Dehydration is a serious issue for anyone, but it can present special challenges in the older community. Not only are seniors at a higher risk of becoming dehydrated, but the complications can have serious impacts on a senior’s health.

Dehydration – What Is It?

Dehydration occurs when the body isn’t taking in enough fluids to support waste elimination, regulation of body temperature, blood oxygen circulation and a host of other essential services for the body.

Risks of Dehydration for Seniors

Seniors are at a higher risk for dehydration due to the following factors:

Medication side effects. As we age, our “thirst” trigger decreases. Add to that, that one of the more common side-effects of medications is that they suppress the thirst trigger that many of us use to determine when to drink liquids. Because we aren’t aware this is a common side-effect, we can intake less water than we usually would.

Lower kidney function. As we age, our kidneys process liquids less efficiently. According to a NPR science article, younger people are about 75% water but after adulthood, that number can go down to almost 50%.

Habit. We may or may not have always had the habit to drink lots of water. A poor water habit, combined with a medication that may suppress the thirst trigger is a combination that will quickly lead to dehydration.

Living arrangements. Elders living in assisted living or nursing homes may have a higher risk of dehydration because they often rely on staff to help them with fluid intake. It then becomes the staff’s responsibility to be sure that each of their patients are properly hydrated.

Signs of Dehydration

General signs of dehydration

  • Very dry skin
  • Cracked lips
  • Dry mouth
  • Headaches

Signs in the elderly (or advanced dehydration for anyone)

  • Headaches
  • Lethargy (loss of “normal” energy)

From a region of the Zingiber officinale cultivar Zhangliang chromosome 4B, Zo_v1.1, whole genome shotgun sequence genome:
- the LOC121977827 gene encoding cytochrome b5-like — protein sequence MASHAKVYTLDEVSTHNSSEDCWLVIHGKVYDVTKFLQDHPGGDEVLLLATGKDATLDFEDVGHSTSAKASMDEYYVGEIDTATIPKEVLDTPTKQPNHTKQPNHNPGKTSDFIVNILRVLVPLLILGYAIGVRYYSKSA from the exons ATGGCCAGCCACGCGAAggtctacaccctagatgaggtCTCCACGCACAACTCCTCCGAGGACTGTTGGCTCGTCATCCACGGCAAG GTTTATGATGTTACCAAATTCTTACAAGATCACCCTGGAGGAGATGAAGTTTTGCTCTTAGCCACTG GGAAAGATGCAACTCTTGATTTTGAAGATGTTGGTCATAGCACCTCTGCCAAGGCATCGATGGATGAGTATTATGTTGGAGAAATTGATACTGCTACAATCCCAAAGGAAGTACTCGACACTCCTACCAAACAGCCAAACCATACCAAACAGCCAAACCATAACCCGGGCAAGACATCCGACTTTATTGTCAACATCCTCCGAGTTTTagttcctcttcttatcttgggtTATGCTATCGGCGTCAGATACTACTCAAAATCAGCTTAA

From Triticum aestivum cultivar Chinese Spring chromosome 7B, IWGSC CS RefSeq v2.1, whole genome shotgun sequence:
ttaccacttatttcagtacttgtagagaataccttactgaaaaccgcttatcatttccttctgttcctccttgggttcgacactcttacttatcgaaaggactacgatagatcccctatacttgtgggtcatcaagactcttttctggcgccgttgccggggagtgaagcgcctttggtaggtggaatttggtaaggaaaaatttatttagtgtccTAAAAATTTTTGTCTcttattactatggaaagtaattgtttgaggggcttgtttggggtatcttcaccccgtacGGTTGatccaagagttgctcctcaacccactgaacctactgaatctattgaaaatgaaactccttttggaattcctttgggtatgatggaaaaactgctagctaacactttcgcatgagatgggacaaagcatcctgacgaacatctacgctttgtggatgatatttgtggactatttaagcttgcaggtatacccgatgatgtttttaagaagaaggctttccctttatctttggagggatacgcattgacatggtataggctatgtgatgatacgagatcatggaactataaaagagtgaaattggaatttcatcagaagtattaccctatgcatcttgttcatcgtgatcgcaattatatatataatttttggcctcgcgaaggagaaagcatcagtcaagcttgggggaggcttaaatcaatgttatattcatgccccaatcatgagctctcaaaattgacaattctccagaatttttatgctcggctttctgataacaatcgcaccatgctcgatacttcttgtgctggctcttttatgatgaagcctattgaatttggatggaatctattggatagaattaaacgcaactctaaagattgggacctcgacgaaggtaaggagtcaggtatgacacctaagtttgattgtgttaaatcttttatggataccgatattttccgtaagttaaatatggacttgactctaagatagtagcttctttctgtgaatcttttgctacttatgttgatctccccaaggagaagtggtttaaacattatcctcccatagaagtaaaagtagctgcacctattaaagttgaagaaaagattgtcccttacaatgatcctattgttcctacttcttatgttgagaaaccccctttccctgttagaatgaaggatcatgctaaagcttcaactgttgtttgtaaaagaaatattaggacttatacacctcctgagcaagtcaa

• Nausea
  • Confusion
  • Low blood pressure
  • Muscle cramps
  • Confusion
  • Dark colored urine (should be pale yellow)
  • Dizziness

**If hydration issues are a concern for you or a loved one, please contact the family physician to discuss.

How to Stay Well Hydrated

Drink lots of water. This one sounds easy, but here are some tips that will help someone who doesn’t have great hydration habits:

  • Set alarms on watch or phone, drink at regular times.
  • Encourage having bottles of water that can be sipped throughout the day.
  • Get flavored waters, or sparkling water to mix things up and prevent “water-fatigue”. Occasional sports drinks are not harmful.
  • Avoid alcohol (it’s dehydrating).
  • Keep an eye on urination color.
  • Encourage eating foods with a high water content, such as soup, juicy fruits (citrus, melons) and vegetables, such as cucumbers and zucchini. Popsicles or frozen fruit bars are also a great source of water.
  • Stay out of the heat for prolonged periods of time.

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Do you have questions about how you can better support your loved one while they age in place in South Florida or regarding homecare in general? Please contact CareGivers of America here: Contact or call us toll free: 800-342-4197

*No information in this article is to be taken as medical advice. This post is not sponsored, but may contain external links to websites, articles or product examples. External links are used for example or refence purposes only and these links do not indicate specific product or website endorsement by CareGivers of America.